Ways to build endurance

Discussion in 'Trumpet Discussion' started by Mamboman, Jan 8, 2012.

  1. rowuk

    rowuk Moderator Staff Member

    Age:
    61
    16,616
    7,964
    Jun 18, 2006
    Germany
    The basic approach is very good! We are building fine motor skills, not a sixpack in our face. That means thousands of lower impact exercizes.
    Fine tuning the 10 minute intervals is another story. The proof is always in the pudding.

    If you are successful, it pretty much doesn't matter what the naysayers think or post. The real challenge is when we try to take what works for us and move that concept to apply to others. Then it can be useful to have done what we do for a long time.

     
  2. tfresh1

    tfresh1 New Friend

    34
    6
    Jun 23, 2008
    Portland, OR
    The example I gave was just an example of the 10/5 minute approach. I first heard about this from reading something about Sergei's practice routine designed by his father...a Russian Olympic powerlifting coach. Seems like an odd inspiration for a routine, but it works for me. What is done in the 10-minute blocks was just off the top of my head and is not my actual practice schedule. I first embraced this 10/5 schedule when I was in grad school and was overwhelmed with tings that needed to be prepared within a week. Eight assignments from my teacher, music for my brass quintet, large ensemble music, as well as all my fundamentals, which weren't in the best shape due to my sporadic practice habits up until that point. This was the only way I could find that allowed me to practice everything I needed to practice everyday without blowing out my chops. I do a modified version now that I'm a full time player and don't necessarily have 4 hours a day in the practice room, but here's the idea...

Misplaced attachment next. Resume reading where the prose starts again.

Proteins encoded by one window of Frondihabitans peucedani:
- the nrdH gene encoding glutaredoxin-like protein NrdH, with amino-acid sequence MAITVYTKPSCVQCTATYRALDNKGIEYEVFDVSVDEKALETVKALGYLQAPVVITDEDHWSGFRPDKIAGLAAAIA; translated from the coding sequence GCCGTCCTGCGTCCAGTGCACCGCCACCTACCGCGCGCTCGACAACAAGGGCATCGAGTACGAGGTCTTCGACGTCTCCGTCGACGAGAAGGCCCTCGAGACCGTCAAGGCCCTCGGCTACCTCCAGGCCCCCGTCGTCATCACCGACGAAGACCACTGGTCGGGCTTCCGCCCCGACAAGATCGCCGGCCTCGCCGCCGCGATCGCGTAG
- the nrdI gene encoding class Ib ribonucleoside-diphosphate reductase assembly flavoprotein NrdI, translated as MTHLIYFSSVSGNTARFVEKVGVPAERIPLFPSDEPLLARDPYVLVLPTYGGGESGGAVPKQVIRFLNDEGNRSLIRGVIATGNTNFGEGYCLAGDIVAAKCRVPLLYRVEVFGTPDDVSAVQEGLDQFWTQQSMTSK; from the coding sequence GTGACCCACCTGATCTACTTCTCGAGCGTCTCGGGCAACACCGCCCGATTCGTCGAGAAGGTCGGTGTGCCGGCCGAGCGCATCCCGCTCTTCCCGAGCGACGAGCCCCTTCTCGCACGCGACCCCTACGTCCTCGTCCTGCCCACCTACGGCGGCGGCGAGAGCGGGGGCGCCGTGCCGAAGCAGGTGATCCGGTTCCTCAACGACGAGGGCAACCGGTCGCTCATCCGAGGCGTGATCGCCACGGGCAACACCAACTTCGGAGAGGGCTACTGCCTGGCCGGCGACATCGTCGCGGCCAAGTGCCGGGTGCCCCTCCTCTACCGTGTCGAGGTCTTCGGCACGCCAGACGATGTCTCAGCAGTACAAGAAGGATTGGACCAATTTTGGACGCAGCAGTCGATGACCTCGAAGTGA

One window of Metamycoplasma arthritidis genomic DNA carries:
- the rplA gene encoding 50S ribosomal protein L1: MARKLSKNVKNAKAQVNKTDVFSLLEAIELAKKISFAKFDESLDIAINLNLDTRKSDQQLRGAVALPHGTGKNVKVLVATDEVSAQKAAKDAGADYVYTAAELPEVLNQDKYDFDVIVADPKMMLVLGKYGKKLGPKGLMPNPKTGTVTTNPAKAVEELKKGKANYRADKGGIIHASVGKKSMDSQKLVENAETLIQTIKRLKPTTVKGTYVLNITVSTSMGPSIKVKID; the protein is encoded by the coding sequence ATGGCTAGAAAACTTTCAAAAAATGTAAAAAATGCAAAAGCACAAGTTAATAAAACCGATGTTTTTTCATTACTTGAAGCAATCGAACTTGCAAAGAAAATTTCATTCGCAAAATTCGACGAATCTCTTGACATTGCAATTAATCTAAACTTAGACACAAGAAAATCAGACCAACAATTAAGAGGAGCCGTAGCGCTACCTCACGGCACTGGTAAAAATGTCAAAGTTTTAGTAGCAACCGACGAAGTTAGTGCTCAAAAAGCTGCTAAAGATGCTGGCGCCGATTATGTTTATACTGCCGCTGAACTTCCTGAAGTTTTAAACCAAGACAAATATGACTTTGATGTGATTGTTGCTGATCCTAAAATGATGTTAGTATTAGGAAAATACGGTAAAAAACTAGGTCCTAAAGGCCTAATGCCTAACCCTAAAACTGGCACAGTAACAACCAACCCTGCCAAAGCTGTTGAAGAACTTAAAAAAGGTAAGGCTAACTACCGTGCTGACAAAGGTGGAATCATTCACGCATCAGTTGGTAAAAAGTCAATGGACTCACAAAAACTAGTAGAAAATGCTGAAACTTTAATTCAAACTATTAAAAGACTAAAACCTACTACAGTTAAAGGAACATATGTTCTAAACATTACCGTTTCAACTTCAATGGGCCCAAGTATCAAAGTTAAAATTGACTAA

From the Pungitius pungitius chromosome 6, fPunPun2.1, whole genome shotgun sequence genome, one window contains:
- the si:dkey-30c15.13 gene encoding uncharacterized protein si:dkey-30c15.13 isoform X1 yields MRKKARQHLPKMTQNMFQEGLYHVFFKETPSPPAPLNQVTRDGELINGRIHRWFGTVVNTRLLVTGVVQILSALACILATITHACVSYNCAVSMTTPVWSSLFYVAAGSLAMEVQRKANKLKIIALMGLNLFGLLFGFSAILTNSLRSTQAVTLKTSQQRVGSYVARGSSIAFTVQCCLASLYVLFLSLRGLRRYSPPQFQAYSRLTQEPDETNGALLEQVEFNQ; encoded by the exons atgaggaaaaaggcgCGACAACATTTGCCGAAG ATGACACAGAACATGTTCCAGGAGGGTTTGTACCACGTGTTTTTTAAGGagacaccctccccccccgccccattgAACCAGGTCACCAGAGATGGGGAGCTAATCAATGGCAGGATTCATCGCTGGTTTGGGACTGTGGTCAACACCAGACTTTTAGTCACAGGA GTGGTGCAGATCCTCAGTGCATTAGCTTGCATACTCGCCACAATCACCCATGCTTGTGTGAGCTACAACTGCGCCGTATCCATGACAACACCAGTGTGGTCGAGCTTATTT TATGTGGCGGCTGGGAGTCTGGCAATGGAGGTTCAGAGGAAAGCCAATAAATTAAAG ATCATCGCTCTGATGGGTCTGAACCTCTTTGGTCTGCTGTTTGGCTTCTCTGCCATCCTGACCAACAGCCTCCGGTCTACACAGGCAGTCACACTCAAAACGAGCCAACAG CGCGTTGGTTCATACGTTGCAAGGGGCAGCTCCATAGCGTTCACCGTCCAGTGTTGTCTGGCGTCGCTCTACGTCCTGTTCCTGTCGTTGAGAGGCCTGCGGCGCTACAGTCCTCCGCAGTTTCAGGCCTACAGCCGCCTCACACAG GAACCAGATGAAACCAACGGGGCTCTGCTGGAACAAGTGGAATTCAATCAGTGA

10 - Plog flow studies up to 3rd space C (alternating on mouthpiece and on trumpet)
    5 - rest
    10 - Plog flow studies gradually building up to high C
    5 - rest
    10 - Gekker technical studies (single,double and triple tonguing, as well as simultaneously being scale studies)
    5 - rest
    10 - an exercise I got from when I studied with Laurie Frink that is inspired by Carouso, then a few choruses of improvising along with the Jazz Conception cd's. I know this is a little random, but it works for me.


    Then a take at least 3 hours off and do other work. Finale, etc. (I'm also a music copyist)


    Afternoon

    10 - Irons lip slur routine (#6, 7, 12, 21)
    5 - rest
    10 - ensemble music
    5 - rest
    10 - ensemble music
    5 - rest
    10 - ensemble music
    5 - rest


    Then a take at least 3 hours off and do other work. Finale, etc.


    Evening
    I usually have evening rehearsals or performances 4-5 nights per week, but on the days without evening sessions, I do another practice session similar to the afternoon one, but with other music.

    I have a brass trio The Bards of Stumptown - Home and a jazz/funk band ThunderFUNK - Home that I lead (both of them) in addition to the freelance work I do, so I always have plenty of ensemble music to practice.

    I've found that if I am not strictly regimented about my practice schedule (with the timer) then I get carried away and play way too much and blow my chops out. If I were an amateur that only played a few times a week, that wouldn't be as much of a problem. But I have to be in top shape every single day, and this system is the only thing I've found that allows be to have my face on the horn 3-4 hours a day and still feel fresh every morning.